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NASA made history on April 19, 2021, by conducting the first controlled flight of an aircraft on another planet. In what is being described as a "Wright brothers moment," the tissue-box-sized Ingenuity gradually ascended to an altitude of 9.8 feet (3 meters) above the surface of Mars and hovered for 30 seconds before gracefully descending to land on its four legs.
Since it was impossible to send real-time instructions, Ingenuity's short flight was autonomous — piloted by onboard guidance, navigation, and control systems running algorithms developed by NASA's Jet Propulsion Lab (JPL) scientists. Though the monumental event occurred at 3:34 a.m. EDT, it took about 4 hours to obtain the data and images — beamed from the Mars Perseverance rover to NASA's Deep Space Network (DSN) — confirming its success. “Like the Wright brothers at Kitty Hawk, we know that our time to make a difference at Jezero Crater on Mars is not yet over,” MiMi Aung, Ingenuity’s lead engineer, said. “This is just the first great flight.”
As an homage to Wilbur and Orville Wright, who conducted the first controlled aircraft flight on Earth in 1903, NASA named the airfield from which Ingenuity lifted off, "Wright Brothers Field." The tiny helicopter also carries a small fabric swatch from one of the wings of the aircraft the brothers flew more than 117 years ago.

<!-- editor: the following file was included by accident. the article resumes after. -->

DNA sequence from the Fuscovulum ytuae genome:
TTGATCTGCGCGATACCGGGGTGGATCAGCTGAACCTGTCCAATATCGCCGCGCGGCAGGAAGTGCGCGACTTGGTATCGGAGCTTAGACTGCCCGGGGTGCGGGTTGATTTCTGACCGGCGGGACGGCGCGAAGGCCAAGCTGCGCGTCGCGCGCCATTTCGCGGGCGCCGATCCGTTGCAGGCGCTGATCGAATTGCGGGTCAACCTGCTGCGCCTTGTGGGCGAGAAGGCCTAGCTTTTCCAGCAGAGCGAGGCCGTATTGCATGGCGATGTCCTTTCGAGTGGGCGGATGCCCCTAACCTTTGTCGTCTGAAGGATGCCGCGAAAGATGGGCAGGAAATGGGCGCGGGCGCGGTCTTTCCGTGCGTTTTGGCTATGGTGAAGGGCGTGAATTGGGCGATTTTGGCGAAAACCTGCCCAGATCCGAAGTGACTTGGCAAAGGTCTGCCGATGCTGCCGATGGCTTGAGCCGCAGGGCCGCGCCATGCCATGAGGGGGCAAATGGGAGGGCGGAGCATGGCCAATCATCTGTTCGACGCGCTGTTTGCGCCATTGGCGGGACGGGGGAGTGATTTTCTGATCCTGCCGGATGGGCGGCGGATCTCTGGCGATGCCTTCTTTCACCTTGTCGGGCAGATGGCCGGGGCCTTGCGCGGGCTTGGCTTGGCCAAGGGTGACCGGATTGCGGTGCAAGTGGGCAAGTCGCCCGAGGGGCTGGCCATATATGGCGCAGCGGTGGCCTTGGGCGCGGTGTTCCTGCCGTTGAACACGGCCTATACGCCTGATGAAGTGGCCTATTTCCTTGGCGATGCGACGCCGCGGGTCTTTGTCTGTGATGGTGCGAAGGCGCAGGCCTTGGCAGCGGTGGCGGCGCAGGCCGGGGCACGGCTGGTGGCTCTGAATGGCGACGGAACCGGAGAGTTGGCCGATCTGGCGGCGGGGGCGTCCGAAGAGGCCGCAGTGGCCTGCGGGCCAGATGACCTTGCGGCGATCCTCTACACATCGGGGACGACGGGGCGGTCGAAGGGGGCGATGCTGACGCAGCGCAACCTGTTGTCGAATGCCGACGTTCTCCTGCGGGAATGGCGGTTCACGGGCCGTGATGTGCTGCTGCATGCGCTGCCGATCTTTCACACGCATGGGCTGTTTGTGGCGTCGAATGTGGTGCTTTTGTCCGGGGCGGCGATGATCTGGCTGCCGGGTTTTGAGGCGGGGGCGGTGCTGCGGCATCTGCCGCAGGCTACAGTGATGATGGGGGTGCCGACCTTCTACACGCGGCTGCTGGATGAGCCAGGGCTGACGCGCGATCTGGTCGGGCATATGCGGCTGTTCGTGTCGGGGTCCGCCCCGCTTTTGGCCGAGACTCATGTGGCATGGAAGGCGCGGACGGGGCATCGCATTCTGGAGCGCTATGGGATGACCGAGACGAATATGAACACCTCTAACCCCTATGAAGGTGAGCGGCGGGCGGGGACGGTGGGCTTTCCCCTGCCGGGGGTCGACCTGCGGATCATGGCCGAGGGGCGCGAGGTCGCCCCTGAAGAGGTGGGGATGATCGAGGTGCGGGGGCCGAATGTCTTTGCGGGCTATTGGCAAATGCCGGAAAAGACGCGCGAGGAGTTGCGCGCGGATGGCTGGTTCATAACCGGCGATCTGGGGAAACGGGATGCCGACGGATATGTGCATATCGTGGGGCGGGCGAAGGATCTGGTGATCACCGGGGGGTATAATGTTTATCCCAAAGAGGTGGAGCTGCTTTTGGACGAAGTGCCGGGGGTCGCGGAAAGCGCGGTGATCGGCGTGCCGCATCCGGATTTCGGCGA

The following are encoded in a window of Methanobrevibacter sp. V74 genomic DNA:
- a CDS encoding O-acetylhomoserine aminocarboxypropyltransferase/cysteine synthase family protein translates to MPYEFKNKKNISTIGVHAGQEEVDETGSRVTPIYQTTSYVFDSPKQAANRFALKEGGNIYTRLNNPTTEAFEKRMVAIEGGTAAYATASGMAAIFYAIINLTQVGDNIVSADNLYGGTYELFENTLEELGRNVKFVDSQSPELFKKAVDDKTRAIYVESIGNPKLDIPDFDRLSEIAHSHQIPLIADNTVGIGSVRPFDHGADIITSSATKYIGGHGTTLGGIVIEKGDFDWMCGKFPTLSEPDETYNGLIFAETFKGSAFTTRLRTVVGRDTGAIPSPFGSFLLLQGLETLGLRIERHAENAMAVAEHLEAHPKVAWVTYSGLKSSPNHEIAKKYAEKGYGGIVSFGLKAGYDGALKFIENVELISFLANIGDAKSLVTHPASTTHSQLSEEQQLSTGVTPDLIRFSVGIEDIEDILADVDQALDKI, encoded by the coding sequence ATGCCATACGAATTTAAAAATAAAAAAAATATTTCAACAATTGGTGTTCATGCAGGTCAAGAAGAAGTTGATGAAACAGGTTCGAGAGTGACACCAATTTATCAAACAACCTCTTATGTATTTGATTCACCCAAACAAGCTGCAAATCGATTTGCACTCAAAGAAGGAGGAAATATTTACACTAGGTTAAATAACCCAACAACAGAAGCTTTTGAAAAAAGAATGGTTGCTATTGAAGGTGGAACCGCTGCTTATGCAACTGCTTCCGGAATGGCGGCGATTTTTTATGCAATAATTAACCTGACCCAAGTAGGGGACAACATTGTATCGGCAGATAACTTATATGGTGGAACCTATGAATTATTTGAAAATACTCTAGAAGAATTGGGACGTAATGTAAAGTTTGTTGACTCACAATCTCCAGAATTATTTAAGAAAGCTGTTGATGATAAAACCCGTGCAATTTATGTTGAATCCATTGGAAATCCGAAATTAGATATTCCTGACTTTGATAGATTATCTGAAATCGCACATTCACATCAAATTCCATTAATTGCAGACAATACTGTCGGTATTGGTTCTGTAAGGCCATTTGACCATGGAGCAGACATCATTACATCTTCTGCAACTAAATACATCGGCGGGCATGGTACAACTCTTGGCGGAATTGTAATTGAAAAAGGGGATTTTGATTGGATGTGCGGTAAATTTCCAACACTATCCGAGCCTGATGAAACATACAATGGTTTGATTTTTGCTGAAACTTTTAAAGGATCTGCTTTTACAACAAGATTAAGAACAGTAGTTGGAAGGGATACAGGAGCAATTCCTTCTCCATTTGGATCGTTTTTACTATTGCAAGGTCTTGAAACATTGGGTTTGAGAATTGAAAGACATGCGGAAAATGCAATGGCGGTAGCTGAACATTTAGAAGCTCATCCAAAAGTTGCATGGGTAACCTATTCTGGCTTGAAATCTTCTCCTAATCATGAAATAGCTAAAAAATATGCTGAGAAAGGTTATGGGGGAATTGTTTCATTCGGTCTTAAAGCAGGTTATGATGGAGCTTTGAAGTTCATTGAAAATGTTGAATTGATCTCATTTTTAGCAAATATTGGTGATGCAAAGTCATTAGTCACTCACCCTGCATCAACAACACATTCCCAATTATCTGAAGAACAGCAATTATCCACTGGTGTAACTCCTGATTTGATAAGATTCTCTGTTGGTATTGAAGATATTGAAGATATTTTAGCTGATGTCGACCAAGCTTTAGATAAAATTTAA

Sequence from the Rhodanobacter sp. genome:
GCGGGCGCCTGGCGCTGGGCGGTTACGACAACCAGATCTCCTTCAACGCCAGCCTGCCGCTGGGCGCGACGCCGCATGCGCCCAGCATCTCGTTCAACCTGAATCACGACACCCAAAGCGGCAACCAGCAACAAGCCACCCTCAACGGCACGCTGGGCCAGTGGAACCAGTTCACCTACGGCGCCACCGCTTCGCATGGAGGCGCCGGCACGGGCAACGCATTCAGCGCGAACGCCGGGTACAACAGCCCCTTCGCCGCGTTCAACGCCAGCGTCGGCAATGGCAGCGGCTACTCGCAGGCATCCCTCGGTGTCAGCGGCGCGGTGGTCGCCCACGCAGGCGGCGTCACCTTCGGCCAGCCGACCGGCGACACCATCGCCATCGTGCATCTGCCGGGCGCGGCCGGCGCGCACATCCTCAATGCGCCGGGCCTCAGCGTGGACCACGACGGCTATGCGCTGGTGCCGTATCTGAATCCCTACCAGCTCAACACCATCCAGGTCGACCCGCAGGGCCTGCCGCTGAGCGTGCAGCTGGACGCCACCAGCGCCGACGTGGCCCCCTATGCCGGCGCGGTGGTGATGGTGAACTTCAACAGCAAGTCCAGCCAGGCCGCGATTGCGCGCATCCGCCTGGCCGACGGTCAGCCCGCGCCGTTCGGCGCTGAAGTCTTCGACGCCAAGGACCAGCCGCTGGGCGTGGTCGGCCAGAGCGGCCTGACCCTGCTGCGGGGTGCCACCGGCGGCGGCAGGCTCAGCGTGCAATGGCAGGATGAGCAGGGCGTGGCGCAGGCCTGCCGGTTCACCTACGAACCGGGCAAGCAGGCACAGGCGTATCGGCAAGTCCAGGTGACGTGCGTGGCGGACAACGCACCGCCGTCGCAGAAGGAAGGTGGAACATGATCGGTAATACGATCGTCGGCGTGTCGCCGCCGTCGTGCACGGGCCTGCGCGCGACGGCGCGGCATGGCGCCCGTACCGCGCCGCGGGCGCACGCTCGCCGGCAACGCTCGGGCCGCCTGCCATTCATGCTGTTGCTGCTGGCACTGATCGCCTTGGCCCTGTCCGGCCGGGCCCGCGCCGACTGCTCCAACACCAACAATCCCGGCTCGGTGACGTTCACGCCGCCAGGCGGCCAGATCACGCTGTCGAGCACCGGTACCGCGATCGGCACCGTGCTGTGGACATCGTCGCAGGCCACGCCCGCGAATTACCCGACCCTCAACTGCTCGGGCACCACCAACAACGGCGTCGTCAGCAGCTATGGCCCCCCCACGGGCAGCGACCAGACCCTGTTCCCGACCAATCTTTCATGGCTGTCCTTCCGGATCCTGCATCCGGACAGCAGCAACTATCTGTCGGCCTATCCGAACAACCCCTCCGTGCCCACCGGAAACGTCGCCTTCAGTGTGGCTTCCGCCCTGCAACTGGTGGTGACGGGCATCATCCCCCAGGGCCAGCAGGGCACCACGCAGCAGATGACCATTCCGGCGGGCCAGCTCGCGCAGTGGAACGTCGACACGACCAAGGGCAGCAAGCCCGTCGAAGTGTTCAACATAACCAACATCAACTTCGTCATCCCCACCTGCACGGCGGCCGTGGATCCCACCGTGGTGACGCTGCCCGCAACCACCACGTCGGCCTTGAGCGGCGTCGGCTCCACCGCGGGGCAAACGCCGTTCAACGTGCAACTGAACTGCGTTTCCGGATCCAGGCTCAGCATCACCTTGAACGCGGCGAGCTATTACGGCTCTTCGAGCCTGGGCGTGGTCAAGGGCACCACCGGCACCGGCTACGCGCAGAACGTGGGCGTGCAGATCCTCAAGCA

Ingenuity traveled to Mars by hitching a ride with the Perseverance rover. The tiny helicopter was nestled sideways under the rover's belly with a cover to protect it from debris during the landing. Its first test came on April 6, 2021, after it was gently dropped onto the Red Planet's surface. The tiny aircraft had to rely on its solar-powered battery to run a vital heater to protect its unshielded electrical components from freezing and cracking in the bitterly cold Martian night — when temperatures can plunge as low as minus 130 degrees Fahrenheit (minus 90 degrees Celsius).
"This is the first time that Ingenuity has been on its own on the surface of Mars," Aung said. "But we now have confirmation that we have the right insulation, the right heaters, and enough energy in its battery to survive the cold night, which is a big win for the team."
The 4-pound (1.8 kilogram), 19-inch-tall Ingenuity is fitted with two sets of rotor blades, which can spin at 3000 rotations a minute — about ten times the speed of helicopters on Earth. Its lightweight and rapid pace are essential for the aircraft to fly in the sparse Mars' atmosphere, which is estimated to be just one percent the density of Earth's. “To make it fly at that low atmospheric density, we had to scrutinize everything, make it as light as possible while being as strong and as powerful as it can possibly be,” Aung said.
Besides making history, the $85 million aircraft will allow NASA to test technologies to facilitate future robotic and human missions to Mars. Ingenuity is expected to carry out at least four more flights within its 31-day test window. If all goes well, each subsequent flight will be a little longer and riskier. “Flight number five could be something as complex as liftoff, fly some distance, pick a new landing site by itself, and land at this site,” promises Joshua Ravich, the helicopter’s mechanical engineering lead at JPL.